[4] More literally, “the sanctum (ḥarīm) of Muḥammad’s family.” This word implies one’s dependents who require safeguarding, specifically one’s women and children. There is a powerful antithesis (al-ṭibāq) between the words ḥarīm (sanctum) and nahb (booty). Those acquainted with Arabic will note that the latter part of the couplet employs two broken plurals to describe the perpetrators of these crimes: al-li’ām (“abject,” plural of al-la’īm) and al-wuḍḍa’ (“debased,” plural of al-waḍī’). Variation in the morphology of broken plurals adds further to the strength of the lampoon.

[5] There is another strong antithesis between the words al-ẓa’ā’in (elevated women of howdahs) and al-imā’ (bondswomen). The poet adds to the powerful imagery by utilizing the distal demonstrative “tilka” to allude to the sacrosanct status of the Prophetic women (al-ta’ẓīm). There is then a conditional passive sentence employed to augment the simile being made (al-tashbīh al-tamthīlī); more literally it means “whenever they are driven forward (tusaq), they are treated violently (yu’naf bihinna).” The sophisticated reader will note that both verbs are in the jussive (al-majzūm) in keeping with the syntactical requisites of a conditional sentence (al-jumlah al-sharṭiyyah). Another nuance is the use of pronouns here: the women are paraded together with the feminine singular, while they are manhandled in the feminine plural. The implication is that they are forced forward altogether, while they are each being maltreated one by one separately. Finally, there is an implicit metaphor (al-isti’ārah al-makniyyah) at the end, whereby the flogging being meted out onto the womenfolk is likened to a veil enveloping them. The metaphor is rendered even more tragic when one recalls that the women themselves had been stripped of their veils.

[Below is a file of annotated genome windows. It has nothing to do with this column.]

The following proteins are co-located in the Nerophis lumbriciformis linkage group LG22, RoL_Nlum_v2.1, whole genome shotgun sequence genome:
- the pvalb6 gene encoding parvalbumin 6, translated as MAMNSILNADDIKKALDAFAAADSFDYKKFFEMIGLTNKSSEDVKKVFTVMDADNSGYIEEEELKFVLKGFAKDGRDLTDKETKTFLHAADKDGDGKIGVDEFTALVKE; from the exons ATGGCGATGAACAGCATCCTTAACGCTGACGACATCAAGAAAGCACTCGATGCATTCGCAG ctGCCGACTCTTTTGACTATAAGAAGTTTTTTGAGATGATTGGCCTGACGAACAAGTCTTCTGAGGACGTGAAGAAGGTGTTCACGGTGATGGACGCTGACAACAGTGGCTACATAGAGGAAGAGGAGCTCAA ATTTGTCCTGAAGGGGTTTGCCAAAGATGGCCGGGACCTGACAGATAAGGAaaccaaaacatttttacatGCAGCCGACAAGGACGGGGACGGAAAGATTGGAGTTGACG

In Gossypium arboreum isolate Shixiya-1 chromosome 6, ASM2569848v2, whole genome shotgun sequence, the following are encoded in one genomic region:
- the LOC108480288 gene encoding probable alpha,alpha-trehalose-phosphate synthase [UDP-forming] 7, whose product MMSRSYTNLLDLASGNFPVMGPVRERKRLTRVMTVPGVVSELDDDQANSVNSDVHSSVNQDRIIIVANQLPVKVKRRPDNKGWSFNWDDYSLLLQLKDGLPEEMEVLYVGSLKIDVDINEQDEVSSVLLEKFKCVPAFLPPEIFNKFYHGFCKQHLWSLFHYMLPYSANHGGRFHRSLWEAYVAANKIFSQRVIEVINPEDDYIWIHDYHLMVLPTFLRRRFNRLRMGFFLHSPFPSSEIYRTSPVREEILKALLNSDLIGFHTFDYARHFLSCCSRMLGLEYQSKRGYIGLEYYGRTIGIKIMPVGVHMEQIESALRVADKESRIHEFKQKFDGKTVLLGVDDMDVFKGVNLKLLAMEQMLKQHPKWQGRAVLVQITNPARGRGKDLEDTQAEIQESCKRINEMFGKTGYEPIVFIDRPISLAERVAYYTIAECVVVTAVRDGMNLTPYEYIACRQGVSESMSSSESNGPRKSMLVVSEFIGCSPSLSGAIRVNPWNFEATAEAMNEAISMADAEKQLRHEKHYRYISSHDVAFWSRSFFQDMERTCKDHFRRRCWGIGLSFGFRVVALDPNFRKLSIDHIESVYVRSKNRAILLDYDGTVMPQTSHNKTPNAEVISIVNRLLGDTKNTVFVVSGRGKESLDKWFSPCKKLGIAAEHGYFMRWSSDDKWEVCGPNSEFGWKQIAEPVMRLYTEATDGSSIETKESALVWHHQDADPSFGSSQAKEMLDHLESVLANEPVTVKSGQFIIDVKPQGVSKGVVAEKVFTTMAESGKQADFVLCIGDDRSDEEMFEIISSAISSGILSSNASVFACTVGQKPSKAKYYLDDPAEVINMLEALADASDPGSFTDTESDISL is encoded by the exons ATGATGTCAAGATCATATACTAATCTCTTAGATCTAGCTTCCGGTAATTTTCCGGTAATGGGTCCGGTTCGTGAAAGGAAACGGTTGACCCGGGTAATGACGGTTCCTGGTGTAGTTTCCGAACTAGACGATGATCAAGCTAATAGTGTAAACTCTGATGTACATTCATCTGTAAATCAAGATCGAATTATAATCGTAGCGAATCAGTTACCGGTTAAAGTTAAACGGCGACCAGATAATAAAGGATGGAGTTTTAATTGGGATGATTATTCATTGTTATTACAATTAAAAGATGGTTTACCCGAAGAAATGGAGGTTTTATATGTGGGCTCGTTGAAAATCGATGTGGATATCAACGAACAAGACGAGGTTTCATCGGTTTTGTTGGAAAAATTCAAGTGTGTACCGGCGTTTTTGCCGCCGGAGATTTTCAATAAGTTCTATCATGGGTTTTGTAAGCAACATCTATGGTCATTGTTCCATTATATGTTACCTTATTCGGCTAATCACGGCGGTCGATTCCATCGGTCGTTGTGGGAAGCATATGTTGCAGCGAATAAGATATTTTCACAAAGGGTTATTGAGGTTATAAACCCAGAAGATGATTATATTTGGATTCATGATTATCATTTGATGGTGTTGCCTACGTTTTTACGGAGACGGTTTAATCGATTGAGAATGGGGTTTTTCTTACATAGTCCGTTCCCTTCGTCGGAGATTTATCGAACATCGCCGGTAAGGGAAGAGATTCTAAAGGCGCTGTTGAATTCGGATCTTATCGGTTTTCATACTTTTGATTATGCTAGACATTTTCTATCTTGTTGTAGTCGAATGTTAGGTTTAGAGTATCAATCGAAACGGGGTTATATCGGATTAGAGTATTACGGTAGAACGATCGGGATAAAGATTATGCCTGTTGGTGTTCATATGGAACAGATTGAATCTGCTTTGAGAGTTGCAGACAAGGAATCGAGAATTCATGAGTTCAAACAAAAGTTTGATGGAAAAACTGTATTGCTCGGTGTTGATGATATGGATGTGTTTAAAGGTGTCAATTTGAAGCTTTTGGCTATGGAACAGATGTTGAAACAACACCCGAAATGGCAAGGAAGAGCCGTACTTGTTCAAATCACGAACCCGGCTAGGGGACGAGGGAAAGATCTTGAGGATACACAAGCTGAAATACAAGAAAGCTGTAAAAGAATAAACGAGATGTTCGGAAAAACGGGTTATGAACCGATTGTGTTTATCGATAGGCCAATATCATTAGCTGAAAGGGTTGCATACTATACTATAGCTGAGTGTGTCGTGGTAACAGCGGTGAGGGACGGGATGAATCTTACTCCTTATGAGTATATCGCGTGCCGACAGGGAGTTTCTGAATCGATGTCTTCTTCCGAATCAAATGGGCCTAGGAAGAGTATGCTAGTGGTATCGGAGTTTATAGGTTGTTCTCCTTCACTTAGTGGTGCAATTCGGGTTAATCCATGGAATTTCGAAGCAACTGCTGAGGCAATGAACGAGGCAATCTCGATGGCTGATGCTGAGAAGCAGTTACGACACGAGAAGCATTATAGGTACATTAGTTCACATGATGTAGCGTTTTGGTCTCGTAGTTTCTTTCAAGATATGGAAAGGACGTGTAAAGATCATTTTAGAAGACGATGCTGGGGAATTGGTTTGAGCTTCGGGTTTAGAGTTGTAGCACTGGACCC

[6] Ibn Abī al-Ḥadīd alludes to three prominent personalities in the aftermath of Karbalā within this couplet. First, he alludes to Imām Zayn al-‘Ābidīn (as), held in chains without ransom. Then he employs metonymy (al-kināyah) to allude to the young daughter of Imam Husayn (as), whose earrings were reportedly snatched. Finally, there is a mention of Lady Zaynab as al-karīmah (the noble woman) who is taken captive. We have rendered this word as duchess here as a poetic license, although it conveys a sense of nobility and strength without necessarily carrying the implication of royalty.

[7] Now the poet returns to the tragedy of the corpse of Imam Ḥusayn (as) with which he started his lament, alluding to the horses that trampled his sacred body. He creates an antithesis (al-ṭibāq) between the gory scene of blood on the plains of Karbalā and the verdant silk that will envelop the Imām in Heaven. Within this line, ibn Abī al-Ḥadīd employs a device known in Arabic rhetoric as radd al-‘ajz ‘alā al-ṣadr (epanalepsis), whereby he utilizes the word talaffa’a and its verbal derivative at both the beginning and end of the couplet. This serves to accentuate the antithesis even further.

[8] Now there are a series of personifications in the form of implicit metaphors (al-isti’ārah al-makniyyah). The poet emphasizes that the Earth, the Sun, and even Eternity itself grieved at the magnitude of the tragedy. While this may be understood as hyperbolized metaphor, it can also be appreciated literally, as there are numerous narrations in both Shī’ah and Sunnī sources mentioning the mourning of all creation upon al-Ḥusayn’s martyrdom.

[9] Ibn Abī al-Ḥadīd concludes his eulogy by lamenting on the unrequited blood of the martyrs of Karbalā. There is another example of metonymy (al-kināyah) employed here, as blood flowing on the hands is figurative for the murders the Umayyads committed. There is a further allusion here that this blood requires vengeance, which will come with the advent of the Twelfth Imām (as).